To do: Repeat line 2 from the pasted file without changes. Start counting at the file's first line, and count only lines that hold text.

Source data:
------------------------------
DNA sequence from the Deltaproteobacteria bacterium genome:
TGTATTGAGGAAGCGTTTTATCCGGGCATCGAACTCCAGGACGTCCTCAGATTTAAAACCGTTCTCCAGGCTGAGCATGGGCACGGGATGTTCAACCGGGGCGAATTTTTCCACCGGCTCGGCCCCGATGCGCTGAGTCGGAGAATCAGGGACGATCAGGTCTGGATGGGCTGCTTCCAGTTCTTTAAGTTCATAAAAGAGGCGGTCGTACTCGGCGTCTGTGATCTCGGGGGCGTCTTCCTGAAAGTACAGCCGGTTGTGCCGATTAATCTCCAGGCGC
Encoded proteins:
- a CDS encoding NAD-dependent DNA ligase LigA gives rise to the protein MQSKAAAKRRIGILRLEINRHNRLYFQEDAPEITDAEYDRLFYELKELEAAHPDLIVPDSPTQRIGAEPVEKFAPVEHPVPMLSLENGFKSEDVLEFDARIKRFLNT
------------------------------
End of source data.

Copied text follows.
TGTATTGAGGAAGCGTTTTATCCGGGCATCGAACTCCAGGACGTCCTCAGATTTAAAACCGTTCTCCAGGCTGAGCATGGGCACGGGATGTTCAACCGGGGCGAATTTTTCCACCGGCTCGGCCCCGATGCGCTGAGTCGGAGAATCAGGGACGATCAGGTCTGGATGGGCTGCTTCCAGTTCTTTAAGTTCATAAAAGAGGCGGTCGTACTCGGCGTCTGTGATCTCGGGGGCGTCTTCCTGAAAGTACAGCCGGTTGTGCCGATTAATCTCCAGGCGC